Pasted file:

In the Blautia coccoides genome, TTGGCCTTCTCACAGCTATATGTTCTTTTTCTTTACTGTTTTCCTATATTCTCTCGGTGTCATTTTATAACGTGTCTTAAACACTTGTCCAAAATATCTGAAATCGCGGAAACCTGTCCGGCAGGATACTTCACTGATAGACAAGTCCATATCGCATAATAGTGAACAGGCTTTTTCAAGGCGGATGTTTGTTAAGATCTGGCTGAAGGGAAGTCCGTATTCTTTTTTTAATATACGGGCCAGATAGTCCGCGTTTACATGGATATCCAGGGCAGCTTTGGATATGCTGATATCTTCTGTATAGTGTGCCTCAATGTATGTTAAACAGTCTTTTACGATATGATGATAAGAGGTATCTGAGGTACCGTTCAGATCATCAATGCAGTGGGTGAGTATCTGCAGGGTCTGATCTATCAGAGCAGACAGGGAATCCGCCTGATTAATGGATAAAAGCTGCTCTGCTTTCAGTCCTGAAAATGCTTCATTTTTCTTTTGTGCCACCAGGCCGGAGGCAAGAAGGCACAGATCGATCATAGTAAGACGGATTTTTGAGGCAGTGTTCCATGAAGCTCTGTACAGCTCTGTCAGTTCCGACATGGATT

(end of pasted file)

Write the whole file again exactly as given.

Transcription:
In the Blautia coccoides genome, TTGGCCTTCTCACAGCTATATGTTCTTTTTCTTTACTGTTTTCCTATATTCTCTCGGTGTCATTTTATAACGTGTCTTAAACACTTGTCCAAAATATCTGAAATCGCGGAAACCTGTCCGGCAGGATACTTCACTGATAGACAAGTCCATATCGCATAATAGTGAACAGGCTTTTTCAAGGCGGATGTTTGTTAAGATCTGGCTGAAGGGAAGTCCGTATTCTTTTTTTAATATACGGGCCAGATAGTCCGCGTTTACATGGATATCCAGGGCAGCTTTGGATATGCTGATATCTTCTGTATAGTGTGCCTCAATGTATGTTAAACAGTCTTTTACGATATGATGATAAGAGGTATCTGAGGTACCGTTCAGATCATCAATGCAGTGGGTGAGTATCTGCAGGGTCTGATCTATCAGAGCAGACAGGGAATCCGCCTGATTAATGGATAAAAGCTGCTCTGCTTTCAGTCCTGAAAATGCTTCATTTTTCTTTTGTGCCACCAGGCCGGAGGCAAGAAGGCACAGATCGATCATAGTAAGACGGATTTTTGAGGCAGTGTTCCATGAAGCTCTGTACAGCTCTGTCAGTTCCGACATGGATT